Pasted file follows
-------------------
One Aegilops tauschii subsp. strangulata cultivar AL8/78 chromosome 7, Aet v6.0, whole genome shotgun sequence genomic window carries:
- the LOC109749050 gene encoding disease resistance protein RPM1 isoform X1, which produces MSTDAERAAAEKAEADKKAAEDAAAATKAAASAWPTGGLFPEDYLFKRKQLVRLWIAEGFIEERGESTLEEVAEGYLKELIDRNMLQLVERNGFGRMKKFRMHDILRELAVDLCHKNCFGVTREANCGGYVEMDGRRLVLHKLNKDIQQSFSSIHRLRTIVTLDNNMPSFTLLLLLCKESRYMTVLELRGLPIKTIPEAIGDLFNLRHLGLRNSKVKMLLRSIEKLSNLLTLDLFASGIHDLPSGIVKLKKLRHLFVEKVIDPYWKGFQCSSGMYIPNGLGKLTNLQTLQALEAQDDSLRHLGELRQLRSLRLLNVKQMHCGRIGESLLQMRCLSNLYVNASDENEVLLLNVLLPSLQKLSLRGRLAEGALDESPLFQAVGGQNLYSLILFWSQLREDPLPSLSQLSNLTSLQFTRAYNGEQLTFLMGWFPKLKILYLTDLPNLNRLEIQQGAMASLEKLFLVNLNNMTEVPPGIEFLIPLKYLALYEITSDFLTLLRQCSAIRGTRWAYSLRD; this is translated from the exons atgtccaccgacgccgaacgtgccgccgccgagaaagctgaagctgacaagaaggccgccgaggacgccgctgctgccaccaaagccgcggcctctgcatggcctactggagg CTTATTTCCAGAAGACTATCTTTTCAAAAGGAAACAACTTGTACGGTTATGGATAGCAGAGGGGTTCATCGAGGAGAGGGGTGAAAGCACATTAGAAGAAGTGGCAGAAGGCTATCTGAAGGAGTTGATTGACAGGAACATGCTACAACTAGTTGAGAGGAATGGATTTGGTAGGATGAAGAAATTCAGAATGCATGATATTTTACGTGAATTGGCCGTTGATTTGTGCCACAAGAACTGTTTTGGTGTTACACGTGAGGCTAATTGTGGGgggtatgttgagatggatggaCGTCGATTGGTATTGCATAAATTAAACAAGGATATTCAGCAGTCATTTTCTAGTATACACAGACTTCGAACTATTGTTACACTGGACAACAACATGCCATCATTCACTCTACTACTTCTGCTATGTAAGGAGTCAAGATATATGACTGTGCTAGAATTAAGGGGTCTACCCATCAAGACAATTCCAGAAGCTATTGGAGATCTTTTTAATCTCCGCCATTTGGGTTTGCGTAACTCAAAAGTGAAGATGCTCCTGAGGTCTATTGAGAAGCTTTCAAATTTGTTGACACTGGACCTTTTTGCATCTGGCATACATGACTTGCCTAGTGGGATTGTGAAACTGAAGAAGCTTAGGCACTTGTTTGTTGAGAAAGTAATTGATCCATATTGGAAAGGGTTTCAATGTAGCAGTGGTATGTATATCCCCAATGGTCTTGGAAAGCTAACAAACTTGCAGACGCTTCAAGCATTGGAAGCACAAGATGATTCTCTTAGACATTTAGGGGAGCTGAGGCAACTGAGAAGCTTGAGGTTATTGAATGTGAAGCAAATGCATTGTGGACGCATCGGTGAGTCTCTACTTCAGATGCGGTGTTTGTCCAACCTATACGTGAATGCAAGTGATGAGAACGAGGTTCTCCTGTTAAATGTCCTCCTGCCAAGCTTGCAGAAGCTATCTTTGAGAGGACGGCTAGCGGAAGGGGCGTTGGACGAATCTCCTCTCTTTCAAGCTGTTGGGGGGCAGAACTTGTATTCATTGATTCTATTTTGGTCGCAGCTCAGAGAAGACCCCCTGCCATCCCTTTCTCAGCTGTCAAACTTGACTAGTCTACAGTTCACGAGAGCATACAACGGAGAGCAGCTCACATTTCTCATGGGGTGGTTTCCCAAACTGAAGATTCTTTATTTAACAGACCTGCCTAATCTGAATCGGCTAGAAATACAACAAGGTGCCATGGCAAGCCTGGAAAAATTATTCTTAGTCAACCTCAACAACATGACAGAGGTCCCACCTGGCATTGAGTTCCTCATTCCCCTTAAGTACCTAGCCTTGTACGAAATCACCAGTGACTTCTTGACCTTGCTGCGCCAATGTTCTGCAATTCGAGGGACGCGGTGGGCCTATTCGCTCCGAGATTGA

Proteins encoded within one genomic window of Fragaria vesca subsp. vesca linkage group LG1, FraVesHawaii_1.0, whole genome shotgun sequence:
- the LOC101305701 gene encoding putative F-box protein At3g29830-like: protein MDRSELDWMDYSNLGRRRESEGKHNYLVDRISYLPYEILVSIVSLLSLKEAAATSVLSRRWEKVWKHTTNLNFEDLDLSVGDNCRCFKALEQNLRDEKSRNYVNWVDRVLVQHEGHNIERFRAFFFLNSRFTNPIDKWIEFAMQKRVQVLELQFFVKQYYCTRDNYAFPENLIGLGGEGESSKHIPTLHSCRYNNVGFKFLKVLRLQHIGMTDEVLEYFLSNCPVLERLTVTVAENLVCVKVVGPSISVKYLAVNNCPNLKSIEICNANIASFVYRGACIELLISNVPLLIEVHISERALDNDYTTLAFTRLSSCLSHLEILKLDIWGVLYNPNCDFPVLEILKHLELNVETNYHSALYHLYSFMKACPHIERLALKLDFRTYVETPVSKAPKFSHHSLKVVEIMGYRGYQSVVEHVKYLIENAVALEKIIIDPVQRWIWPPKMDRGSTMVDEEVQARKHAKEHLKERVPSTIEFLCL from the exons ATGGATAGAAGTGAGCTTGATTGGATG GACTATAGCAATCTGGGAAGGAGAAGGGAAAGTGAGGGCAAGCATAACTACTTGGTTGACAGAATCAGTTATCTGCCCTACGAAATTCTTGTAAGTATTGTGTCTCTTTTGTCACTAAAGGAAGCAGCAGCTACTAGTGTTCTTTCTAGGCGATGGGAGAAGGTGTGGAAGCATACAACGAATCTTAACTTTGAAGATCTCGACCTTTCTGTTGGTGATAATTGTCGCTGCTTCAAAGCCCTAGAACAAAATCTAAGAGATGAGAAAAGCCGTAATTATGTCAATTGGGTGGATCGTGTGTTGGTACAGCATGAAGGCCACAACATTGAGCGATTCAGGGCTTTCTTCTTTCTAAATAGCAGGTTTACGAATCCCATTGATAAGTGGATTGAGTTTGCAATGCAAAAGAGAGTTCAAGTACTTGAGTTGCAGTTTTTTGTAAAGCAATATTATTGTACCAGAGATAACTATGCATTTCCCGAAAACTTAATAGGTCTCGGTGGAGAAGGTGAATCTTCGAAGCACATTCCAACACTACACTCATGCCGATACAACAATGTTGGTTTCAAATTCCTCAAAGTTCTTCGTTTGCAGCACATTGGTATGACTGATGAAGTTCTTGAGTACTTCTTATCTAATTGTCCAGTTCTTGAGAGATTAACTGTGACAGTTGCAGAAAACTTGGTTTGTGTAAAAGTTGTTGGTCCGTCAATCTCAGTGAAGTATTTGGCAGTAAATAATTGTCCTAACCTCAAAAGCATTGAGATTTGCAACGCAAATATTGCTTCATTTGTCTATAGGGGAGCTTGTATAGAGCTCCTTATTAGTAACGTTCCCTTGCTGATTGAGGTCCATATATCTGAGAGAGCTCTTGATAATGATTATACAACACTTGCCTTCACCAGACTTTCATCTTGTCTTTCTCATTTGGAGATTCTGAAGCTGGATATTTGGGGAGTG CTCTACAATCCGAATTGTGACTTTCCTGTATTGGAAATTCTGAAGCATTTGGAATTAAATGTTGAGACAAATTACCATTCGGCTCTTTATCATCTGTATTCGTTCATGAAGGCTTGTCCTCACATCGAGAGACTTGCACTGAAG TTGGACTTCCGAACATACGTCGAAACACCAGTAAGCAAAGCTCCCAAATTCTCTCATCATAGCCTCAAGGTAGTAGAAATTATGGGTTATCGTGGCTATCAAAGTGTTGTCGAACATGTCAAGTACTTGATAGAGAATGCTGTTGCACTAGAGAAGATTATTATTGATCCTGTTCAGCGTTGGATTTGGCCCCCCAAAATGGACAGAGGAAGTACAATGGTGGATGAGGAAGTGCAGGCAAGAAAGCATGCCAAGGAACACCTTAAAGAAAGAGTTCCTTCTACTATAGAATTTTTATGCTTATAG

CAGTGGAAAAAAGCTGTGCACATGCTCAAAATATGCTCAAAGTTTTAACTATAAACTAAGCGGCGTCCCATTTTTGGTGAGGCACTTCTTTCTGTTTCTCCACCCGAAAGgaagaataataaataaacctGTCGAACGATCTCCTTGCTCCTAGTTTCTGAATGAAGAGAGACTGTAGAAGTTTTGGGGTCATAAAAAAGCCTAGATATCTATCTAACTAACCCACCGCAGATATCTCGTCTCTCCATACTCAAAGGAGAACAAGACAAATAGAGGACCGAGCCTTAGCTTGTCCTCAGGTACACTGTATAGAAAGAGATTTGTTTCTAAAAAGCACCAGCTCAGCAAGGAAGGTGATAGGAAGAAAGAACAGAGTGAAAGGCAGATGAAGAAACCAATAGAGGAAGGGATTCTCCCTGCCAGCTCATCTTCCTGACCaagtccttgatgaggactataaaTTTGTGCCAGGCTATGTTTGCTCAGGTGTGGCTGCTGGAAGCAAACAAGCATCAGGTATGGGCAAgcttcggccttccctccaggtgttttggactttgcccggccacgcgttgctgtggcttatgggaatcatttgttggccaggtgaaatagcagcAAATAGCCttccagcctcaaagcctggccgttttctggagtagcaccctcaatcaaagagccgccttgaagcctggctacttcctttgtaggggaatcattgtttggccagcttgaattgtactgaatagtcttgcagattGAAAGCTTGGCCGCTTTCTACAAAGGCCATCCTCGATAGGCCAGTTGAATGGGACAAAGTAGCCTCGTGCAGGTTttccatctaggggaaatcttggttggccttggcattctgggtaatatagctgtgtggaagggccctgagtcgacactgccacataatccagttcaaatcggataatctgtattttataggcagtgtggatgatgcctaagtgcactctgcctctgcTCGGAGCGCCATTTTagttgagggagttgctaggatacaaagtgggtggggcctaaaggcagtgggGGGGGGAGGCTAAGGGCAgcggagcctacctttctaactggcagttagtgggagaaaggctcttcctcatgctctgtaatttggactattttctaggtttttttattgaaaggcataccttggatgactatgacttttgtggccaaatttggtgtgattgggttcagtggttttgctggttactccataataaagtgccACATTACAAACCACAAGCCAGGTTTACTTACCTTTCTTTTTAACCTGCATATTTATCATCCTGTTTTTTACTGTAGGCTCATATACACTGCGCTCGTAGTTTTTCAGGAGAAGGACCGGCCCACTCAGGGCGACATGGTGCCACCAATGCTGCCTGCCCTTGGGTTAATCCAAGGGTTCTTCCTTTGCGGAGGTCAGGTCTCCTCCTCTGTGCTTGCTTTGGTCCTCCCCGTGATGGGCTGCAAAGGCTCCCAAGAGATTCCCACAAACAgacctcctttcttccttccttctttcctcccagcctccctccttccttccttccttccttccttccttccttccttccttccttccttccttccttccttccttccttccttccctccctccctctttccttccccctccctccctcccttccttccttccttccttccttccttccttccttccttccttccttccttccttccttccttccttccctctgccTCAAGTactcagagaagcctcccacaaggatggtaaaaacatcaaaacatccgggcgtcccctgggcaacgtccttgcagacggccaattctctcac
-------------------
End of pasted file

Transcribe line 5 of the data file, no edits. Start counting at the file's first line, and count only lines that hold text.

CAGTGGAAAAAAGCTGTGCACATGCTCAAAATATGCTCAAAGTTTTAACTATAAACTAAGCGGCGTCCCATTTTTGGTGAGGCACTTCTTTCTGTTTCTCCACCCGAAAGgaagaataataaataaacctGTCGAACGATCTCCTTGCTCCTAGTTTCTGAATGAAGAGAGACTGTAGAAGTTTTGGGGTCATAAAAAAGCCTAGATATCTATCTAACTAACCCACCGCAGATATCTCGTCTCTCCATACTCAAAGGAGAACAAGACAAATAGAGGACCGAGCCTTAGCTTGTCCTCAGGTACACTGTATAGAAAGAGATTTGTTTCTAAAAAGCACCAGCTCAGCAAGGAAGGTGATAGGAAGAAAGAACAGAGTGAAAGGCAGATGAAGAAACCAATAGAGGAAGGGATTCTCCCTGCCAGCTCATCTTCCTGACCaagtccttgatgaggactataaaTTTGTGCCAGGCTATGTTTGCTCAGGTGTGGCTGCTGGAAGCAAACAAGCATCAGGTATGGGCAAgcttcggccttccctccaggtgttttggactttgcccggccacgcgttgctgtggcttatgggaatcatttgttggccaggtgaaatagcagcAAATAGCCttccagcctcaaagcctggccgttttctggagtagcaccctcaatcaaagagccgccttgaagcctggctacttcctttgtaggggaatcattgtttggccagcttgaattgtactgaatagtcttgcagattGAAAGCTTGGCCGCTTTCTACAAAGGCCATCCTCGATAGGCCAGTTGAATGGGACAAAGTAGCCTCGTGCAGGTTttccatctaggggaaatcttggttggccttggcattctgggtaatatagctgtgtggaagggccctgagtcgacactgccacataatccagttcaaatcggataatctgtattttataggcagtgtggatgatgcctaagtgcactctgcctctgcTCGGAGCGCCATTTTagttgagggagttgctaggatacaaagtgggtggggcctaaaggcagtgggGGGGGGAGGCTAAGGGCAgcggagcctacctttctaactggcagttagtgggagaaaggctcttcctcatgctctgtaatttggactattttctaggtttttttattgaaaggcataccttggatgactatgacttttgtggccaaatttggtgtgattgggttcagtggttttgctggttactccataataaagtgccACATTACAAACCACAAGCCAGGTTTACTTACCTTTCTTTTTAACCTGCATATTTATCATCCTGTTTTTTACTGTAGGCTCATATACACTGCGCTCGTAGTTTTTCAGGAGAAGGACCGGCCCACTCAGGGCGACATGGTGCCACCAATGCTGCCTGCCCTTGGGTTAATCCAAGGGTTCTTCCTTTGCGGAGGTCAGGTCTCCTCCTCTGTGCTTGCTTTGGTCCTCCCCGTGATGGGCTGCAAAGGCTCCCAAGAGATTCCCACAAACAgacctcctttcttccttccttctttcctcccagcctccctccttccttccttccttccttccttccttccttccttccttccttccttccttccttccttccttccttccttccctccctccctctttccttccccctccctccctcccttccttccttccttccttccttccttccttccttccttccttccttccttccttccttccttccttccctctgccTCAAGTactcagagaagcctcccacaaggatggtaaaaacatcaaaacatccgggcgtcccctgggcaacgtccttgcagacggccaattctctcac